Money matters

  • Article by: ALYSSA FORD
  • Special to the Star Tribune
  • March 2, 2011 - 3:03 PM

There's a retired physician in the Twin Cities who has a definite idea about his retirement budget. He's going to spend as comfortably and liberally as he did all throughout his working life, and then, on his 100th birthday, he's going to throw himself a gala birthday party.

"Then, just after he writes the check for the big party, exhausting his last dime in the world, he's going to pass away, with his face right down in his birthday cake," said Nate Wenner, the man's financial adviser.

It's an admirable goal, to allot every dollar perfectly until death. But that's a tricky equation for most mortals, given the rising cost of health care and the possibility of living to 110.

The classic retiree budgeting formula is 4 percent. As in, take 4 percent of overall assets every year, plus 4 percent of that amount to account for inflation. So, for example, if you have a $1 million nest egg, you would have a $40,000 income on the first year of retirement, and $41,600 on the second year, and $43,264 on the third year, and so on.

Easy enough. But what happens when the kids need money to get through a rough patch? Or when you decide to put in that hot tub deck you always wanted? What then?

Don't wait until the going gets tough to call in a pro. It's best to plan for those contingencies well in advance. We've asked some local financial advisers, who specialize in retirement planning, to share their tips for stretching your savings.

1. Consider a fee-only financial adviser.

Not all financial advisers are created equal. There are "fee-only" advisors (who are only paid by their clients), commissioned salespeople (who get paid when they sell a certain financial product), and people who get paid from both pots. Its important to know which camp your financial adviser falls into. Remember: "brokerage affiliation" means "commission."

2. Look for the CFP designation.

There are many designations in the financial planning field, but one of the toughest to get is CFP, or Certified Financial Planner, which involves a 10-hour test, three years of financial planning experience and completion of a course of study at an approved university.

"By far, it's the designation that I'm most proud of," said Wenner, principal at Wipfli Hewins Investment Advisors in Edina. CFP pros are also bound by the CFP Code of Ethics, which means they have to disclose in writing all conflicts of interest and sources of income.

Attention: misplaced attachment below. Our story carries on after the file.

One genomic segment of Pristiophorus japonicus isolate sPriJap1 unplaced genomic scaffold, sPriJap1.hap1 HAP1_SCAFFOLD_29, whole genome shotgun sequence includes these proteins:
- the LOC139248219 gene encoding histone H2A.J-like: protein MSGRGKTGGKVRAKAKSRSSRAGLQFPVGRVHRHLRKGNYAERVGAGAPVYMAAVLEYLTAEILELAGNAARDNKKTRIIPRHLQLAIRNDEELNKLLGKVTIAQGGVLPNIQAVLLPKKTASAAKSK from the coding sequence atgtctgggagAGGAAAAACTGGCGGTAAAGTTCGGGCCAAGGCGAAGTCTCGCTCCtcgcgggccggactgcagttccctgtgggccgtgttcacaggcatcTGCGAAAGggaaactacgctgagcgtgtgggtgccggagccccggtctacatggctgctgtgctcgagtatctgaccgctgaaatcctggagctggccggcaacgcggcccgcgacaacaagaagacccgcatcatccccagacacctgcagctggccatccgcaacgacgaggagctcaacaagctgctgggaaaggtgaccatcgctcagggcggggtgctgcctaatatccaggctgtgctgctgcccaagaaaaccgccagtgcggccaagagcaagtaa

3. Keep your team in the loop.

Most likely, you'll have a fleet of people working on your financial health in retirement, from your financial planner to your tax preparer to your insurance agent. In order to move through retirement as deftly as possible, you need to keep your team of pros in the loop. Make copies of everything and make sure your tax preparer knows the big vision, and vice versa.

"It's ideal if you handle all your financial business in one office, so that the people working on your accounts have the most holistic view possible," says Tom Menzel, principal at Legacy Financial Advisors in Bloomington.

4. Take longevity into consideration.

It can be helpful if you have a reasonable expectation of how long you might be likely to live. Think about how old your parents were when they died and take longevity quizzes at and

"If people aren't in good health, or even have a specific disease, I tell them they should really enjoy their time, and then we set up a budget to help them do just that," says Wenner.

5. Think long term.

The last five or 10 years of your life can be the least -- or the most -- expensive. If it's the latter, it can destroy a well-thought-out retirement budget. That's why financial planners strongly recommend long-term care insurance or annuities that offer a long-term care rider.

"An annuity is probably not going to be as generous as a long-term care policy, but it clearly beats the alternative of flying out into old age with nothing at all," said Deb Newman, principal at Newman Long Term Care in Richfield.

Nelson said that if you explore long-term care policies and find them too expensive, your children have a right to know that you've taken a pass on the insurance. "I think many children, if they have the means, would prefer to pay their parents' premium for long-term insurance than have them go without. It really is important," she added.

Alyssa Ford is a freelance writer.

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